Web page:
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doctor shortage

In Canada, many people live in a community that doesn’t have enough family physicians to care for all its citizens. More than 1.2 million Canadians were unable to find a regular doctor in 2003, and more than twice as many didn't have one because they hadn't looked for one. Hospitals also have dificulties with difficulties staffing emergency departments, and long waiting lists for specialist services. The problem is particularly serious for rural communities, remote areas and Indian reservations.

How many physicians are needed?

In 2003, Canada had 59,454 doctors, or 1.9 per 1000 people. In a comparison of doctors-to-population, Canada places seventeenth out of 20 OECD countries. In order to rank first, Canada would have needed 48,000 more doctors—an 84 percent increase.

Each year, retirement accounts for between 900 and 1,100 doctors leaving practice every year.
Population growth is projected to average about 371,000 annually for the next decade. Accomadating population growth requires an additional 700 medical graduates every year.
Between 1991 and 1996, the yearly net migration abroad of physicians was about 200 doctors per year.

Thus, in order to maintain the status quo, Canada requires about 2,000 new doctors every year.

Reasons for the Decline in supply

Much of the decline in physician supply can be traced to a sharp drop in Canadian postgraduates entering practice from 1994 to 2000. This decline was due mainly to longer training requirements, such as the elimination of the rotating internship and the increase in the ratio of specialist to family medicine residency positions.

Other factors contributing to lower physician supply include fewer international medical graduates entering Canada and a rising retirement rate. Increased net migration abroad played a minor role and the 10% cut in medical school positions in 1993 accounted for 2% of the decline.


Position: of the Ontario College of Physicians and Surgeons

In order to reduce Doctor shortages, the Ontario Provincial government should do the following:
  • Consider developing and implementing a Physician Assistant Program
  • Allow for restricted registration for residents
  • Develop a process to register specialists recruited to practise in Academic Health Sciences Centres
  • Develop a process to recognize specialists.
  • Allow for the registration of physicians in practice outside of Ontario who have met Ontario’s standards in the past.
  • Create a process to recognize equivalent screening examinations from other jurisdictions (like the US).
  • Increase postgraduate training positions
  • Facilitate career movement between fields of practice.
  • Assess all international medical graduates (IMG’s)
  • Develop e-based legal and ethical training tools for IMGs
  • Help IMGs become familiar with Ontario practice settings and procedures
see the full report

Position: of the Ontario Medical Association


1. Establish a new, independent, and permanent "Office of Physician Workforce Policy and Planning," which would provide a central and ongoing focus for issues related to physician workforce policy and planning in Ontario.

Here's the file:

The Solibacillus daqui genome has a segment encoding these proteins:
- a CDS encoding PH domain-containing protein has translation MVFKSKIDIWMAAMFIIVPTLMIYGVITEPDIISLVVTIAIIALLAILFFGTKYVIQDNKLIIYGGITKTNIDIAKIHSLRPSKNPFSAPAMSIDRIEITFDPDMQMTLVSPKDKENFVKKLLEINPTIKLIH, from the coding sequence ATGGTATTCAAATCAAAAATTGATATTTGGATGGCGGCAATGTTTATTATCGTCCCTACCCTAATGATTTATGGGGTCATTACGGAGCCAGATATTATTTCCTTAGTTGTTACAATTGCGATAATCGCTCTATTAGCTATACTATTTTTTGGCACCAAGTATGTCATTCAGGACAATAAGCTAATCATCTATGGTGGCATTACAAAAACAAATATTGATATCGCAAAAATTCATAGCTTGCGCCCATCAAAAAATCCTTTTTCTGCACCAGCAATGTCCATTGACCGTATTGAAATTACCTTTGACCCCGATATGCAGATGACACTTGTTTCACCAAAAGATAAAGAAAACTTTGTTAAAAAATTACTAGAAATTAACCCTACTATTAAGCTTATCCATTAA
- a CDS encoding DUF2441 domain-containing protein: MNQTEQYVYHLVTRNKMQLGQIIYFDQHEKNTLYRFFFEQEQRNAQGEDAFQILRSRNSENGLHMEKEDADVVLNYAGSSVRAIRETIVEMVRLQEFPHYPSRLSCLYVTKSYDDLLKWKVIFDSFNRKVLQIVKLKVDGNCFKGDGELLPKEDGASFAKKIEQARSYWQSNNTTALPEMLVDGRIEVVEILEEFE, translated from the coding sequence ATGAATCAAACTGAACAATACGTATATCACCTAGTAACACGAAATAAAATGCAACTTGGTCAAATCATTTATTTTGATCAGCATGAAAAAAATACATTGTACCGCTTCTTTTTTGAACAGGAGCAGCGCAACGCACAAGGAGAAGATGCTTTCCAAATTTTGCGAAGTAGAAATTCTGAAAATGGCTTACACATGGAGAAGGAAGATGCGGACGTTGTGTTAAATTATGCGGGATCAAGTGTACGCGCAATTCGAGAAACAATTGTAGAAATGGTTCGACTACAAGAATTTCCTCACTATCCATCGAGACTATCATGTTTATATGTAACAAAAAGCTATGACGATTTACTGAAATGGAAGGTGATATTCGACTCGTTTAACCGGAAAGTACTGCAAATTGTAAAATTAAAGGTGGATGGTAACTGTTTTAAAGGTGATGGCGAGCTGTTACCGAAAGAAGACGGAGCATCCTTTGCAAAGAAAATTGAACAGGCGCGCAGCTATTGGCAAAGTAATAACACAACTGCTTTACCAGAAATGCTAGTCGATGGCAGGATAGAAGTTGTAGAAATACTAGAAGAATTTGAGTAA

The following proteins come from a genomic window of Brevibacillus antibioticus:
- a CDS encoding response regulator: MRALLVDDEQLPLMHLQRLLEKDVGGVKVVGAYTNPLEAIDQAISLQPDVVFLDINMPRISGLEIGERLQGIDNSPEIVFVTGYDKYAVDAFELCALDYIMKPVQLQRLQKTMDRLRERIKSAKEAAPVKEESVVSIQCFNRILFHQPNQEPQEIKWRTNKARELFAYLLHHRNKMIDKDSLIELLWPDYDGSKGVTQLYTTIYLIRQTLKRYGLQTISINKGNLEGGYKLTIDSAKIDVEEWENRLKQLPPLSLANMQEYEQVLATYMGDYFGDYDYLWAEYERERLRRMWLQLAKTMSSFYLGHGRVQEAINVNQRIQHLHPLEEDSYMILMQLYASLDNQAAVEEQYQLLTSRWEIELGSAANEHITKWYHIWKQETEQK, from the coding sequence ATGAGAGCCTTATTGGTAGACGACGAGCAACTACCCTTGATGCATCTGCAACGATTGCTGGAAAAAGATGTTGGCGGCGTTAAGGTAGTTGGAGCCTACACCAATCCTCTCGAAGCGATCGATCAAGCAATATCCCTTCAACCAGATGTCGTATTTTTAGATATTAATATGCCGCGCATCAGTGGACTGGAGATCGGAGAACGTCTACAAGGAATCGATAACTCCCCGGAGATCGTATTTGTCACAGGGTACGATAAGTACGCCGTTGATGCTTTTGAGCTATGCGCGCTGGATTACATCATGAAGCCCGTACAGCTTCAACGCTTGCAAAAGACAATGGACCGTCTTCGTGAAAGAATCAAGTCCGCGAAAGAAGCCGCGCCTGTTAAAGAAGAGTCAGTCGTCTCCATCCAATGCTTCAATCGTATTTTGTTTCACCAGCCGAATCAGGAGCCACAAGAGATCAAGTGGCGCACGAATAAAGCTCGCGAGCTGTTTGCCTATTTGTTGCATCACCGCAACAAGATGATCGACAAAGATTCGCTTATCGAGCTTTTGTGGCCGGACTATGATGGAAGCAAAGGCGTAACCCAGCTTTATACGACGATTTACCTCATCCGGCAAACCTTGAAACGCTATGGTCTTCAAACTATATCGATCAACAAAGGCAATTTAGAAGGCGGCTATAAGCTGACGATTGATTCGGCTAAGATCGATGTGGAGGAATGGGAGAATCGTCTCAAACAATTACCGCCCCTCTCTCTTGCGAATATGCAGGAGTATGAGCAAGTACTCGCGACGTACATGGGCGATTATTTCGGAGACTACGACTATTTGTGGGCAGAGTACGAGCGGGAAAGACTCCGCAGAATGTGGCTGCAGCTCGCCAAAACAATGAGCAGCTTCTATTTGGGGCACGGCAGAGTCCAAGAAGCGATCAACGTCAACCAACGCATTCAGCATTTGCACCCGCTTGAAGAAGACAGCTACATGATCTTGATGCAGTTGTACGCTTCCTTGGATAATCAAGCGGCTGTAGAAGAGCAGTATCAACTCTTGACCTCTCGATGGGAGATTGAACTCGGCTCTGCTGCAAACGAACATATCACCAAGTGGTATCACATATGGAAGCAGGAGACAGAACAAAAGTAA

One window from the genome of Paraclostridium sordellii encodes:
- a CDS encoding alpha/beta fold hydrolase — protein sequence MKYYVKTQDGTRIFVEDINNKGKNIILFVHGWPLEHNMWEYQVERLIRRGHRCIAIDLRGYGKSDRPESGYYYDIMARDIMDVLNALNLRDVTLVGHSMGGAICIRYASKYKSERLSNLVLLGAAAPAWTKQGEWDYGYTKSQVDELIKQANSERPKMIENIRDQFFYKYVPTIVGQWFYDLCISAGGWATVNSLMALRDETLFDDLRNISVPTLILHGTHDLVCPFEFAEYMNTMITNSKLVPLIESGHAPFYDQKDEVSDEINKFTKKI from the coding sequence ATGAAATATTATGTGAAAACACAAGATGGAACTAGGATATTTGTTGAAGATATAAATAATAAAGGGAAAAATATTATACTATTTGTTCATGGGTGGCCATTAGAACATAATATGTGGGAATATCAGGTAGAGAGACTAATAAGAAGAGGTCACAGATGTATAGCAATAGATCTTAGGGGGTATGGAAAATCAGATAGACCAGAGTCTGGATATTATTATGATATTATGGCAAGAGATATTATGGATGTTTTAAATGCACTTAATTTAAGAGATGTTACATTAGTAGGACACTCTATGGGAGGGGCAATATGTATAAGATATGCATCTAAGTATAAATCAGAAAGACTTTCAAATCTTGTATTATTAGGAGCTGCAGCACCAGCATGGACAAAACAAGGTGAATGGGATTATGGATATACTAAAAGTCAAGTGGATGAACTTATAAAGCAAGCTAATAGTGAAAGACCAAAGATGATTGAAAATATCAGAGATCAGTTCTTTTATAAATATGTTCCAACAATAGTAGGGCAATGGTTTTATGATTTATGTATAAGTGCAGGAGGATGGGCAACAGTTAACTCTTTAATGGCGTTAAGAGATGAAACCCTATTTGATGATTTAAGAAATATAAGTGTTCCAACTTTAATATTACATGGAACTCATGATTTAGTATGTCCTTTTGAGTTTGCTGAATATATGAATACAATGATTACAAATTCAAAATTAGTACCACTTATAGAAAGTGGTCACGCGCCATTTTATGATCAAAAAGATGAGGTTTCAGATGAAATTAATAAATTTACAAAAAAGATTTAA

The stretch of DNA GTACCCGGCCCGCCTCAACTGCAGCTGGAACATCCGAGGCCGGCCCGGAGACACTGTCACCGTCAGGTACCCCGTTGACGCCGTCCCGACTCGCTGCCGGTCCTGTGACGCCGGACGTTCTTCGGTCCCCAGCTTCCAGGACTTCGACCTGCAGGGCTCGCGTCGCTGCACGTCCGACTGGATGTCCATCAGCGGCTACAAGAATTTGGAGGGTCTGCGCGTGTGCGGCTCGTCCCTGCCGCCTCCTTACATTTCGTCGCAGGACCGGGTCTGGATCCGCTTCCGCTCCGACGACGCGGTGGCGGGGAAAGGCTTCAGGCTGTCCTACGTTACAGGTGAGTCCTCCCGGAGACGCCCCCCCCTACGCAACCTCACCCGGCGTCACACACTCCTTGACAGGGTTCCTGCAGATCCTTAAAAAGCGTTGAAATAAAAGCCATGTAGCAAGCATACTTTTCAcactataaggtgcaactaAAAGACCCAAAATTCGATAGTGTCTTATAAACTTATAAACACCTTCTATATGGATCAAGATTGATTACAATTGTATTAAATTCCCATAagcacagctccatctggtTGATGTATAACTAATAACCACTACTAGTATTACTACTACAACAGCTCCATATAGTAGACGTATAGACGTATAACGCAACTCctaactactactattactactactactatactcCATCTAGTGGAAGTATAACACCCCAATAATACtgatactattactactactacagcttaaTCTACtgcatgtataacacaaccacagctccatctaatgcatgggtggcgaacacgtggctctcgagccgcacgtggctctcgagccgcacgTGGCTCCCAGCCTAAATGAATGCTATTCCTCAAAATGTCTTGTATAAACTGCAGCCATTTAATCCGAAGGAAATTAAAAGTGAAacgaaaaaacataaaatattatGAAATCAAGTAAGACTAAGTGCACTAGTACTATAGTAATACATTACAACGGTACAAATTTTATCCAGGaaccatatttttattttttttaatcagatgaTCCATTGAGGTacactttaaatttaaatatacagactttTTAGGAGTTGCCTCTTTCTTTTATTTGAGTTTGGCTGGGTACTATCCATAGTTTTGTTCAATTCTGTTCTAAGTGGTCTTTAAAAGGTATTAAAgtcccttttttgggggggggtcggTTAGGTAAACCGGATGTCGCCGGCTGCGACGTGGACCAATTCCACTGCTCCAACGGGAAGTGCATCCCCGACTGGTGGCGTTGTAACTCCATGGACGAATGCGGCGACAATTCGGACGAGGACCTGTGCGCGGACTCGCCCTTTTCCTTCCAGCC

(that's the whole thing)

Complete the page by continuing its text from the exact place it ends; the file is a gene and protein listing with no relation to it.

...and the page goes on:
2. Develop access modelling pilots, as proposed in the McKendry Report, for core services in medical fields where patients have ongoing problems getting timely access to care.

3. Further increase medical school enrolment to address the growing shortage of physician human resources in Ontario.

4. Develop and implement a spectrum of incentives aimed at retaining practicing physicians, such as retention bonuses, long service leave (sabbaticals), practice overhead support, retirement/pension plans, improved continuing medical education, locum assistance, and spousal support.

5. Employ the OMA Rurality Index for Ontario (RIO) as a tool for scaling incentive structures.

6. Temporarily increase the number of fully qualified international medical graduate (IMG) positions.

7. Eliminate all coercive measures, such as OHIP fee discounts and physician billing thresholds, which impact negatively on the provision of medical services.

8. Eliminate policies and regulations mandating forced retirement of physicians based solely on age.

9. Develop a new repatriation program aimed at recruiting Canadian-trained physicians currently practising in the United States, Ontario-trained physicians currently practising in other provinces, and Ontario medical students studying in other provinces, to return to Ontario.

10. Improve the flexibility of choice for medical students when determining their field of practice, and facilitate the ability to change field of practice during the training period.

11. Make tuition fees for medical school more affordable to prevent financial barriers to medical training.

12. Increase the flexibility of the Ontario Ministry of Health and Long-Term Care "Free Tuition Program," and further enhance the financial aspects of the program.

13. Increase efforts to improve efficiencies and reduce the administrative burden on physicians in the delivery of medical services.

14. Assess the impact of medico-legal issues on physician resources, and the need for tort reform in addressing the shortage of physicians in Ontario.

15. Analyze, evaluate, and address the impact of increasing patient knowledge about, and requests for, medical services on the overall problem of physician human resource shortages.

16. Develop public education initiatives emphasizing the appropriate use of medical services.

17. Increase research and evaluation activities regarding the integration of non-physician providers into the health-care system.

18. Increasing physician human resources to adequate levels will require increased levels of funding.

see the full report